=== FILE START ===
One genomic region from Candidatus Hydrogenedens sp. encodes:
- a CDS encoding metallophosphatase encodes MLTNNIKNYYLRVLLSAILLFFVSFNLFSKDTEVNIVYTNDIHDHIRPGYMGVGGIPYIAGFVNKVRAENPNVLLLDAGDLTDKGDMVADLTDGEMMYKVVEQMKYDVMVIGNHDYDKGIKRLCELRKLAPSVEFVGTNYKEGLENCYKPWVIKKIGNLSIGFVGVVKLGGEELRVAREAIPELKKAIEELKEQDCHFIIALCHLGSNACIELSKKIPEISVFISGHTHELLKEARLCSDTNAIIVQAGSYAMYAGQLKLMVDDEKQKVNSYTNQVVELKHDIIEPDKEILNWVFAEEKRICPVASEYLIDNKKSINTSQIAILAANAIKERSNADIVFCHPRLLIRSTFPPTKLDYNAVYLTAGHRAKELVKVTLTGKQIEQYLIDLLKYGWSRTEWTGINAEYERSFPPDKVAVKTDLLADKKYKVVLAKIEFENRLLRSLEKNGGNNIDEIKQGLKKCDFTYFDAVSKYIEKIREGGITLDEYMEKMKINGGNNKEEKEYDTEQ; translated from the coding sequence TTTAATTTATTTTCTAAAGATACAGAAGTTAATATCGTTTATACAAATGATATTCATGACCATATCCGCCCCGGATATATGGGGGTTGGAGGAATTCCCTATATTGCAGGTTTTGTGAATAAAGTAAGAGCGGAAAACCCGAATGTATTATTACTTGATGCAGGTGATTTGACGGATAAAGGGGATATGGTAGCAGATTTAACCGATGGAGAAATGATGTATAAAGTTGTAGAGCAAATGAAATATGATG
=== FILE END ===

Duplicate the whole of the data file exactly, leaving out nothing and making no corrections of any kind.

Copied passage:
One genomic region from Candidatus Hydrogenedens sp. encodes:
- a CDS encoding metallophosphatase encodes MLTNNIKNYYLRVLLSAILLFFVSFNLFSKDTEVNIVYTNDIHDHIRPGYMGVGGIPYIAGFVNKVRAENPNVLLLDAGDLTDKGDMVADLTDGEMMYKVVEQMKYDVMVIGNHDYDKGIKRLCELRKLAPSVEFVGTNYKEGLENCYKPWVIKKIGNLSIGFVGVVKLGGEELRVAREAIPELKKAIEELKEQDCHFIIALCHLGSNACIELSKKIPEISVFISGHTHELLKEARLCSDTNAIIVQAGSYAMYAGQLKLMVDDEKQKVNSYTNQVVELKHDIIEPDKEILNWVFAEEKRICPVASEYLIDNKKSINTSQIAILAANAIKERSNADIVFCHPRLLIRSTFPPTKLDYNAVYLTAGHRAKELVKVTLTGKQIEQYLIDLLKYGWSRTEWTGINAEYERSFPPDKVAVKTDLLADKKYKVVLAKIEFENRLLRSLEKNGGNNIDEIKQGLKKCDFTYFDAVSKYIEKIREGGITLDEYMEKMKINGGNNKEEKEYDTEQ; translated from the coding sequence TTTAATTTATTTTCTAAAGATACAGAAGTTAATATCGTTTATACAAATGATATTCATGACCATATCCGCCCCGGATATATGGGGGTTGGAGGAATTCCCTATATTGCAGGTTTTGTGAATAAAGTAAGAGCGGAAAACCCGAATGTATTATTACTTGATGCAGGTGATTTGACGGATAAAGGGGATATGGTAGCAGATTTAACCGATGGAGAAATGATGTATAAAGTTGTAGAGCAAATGAAATATGATG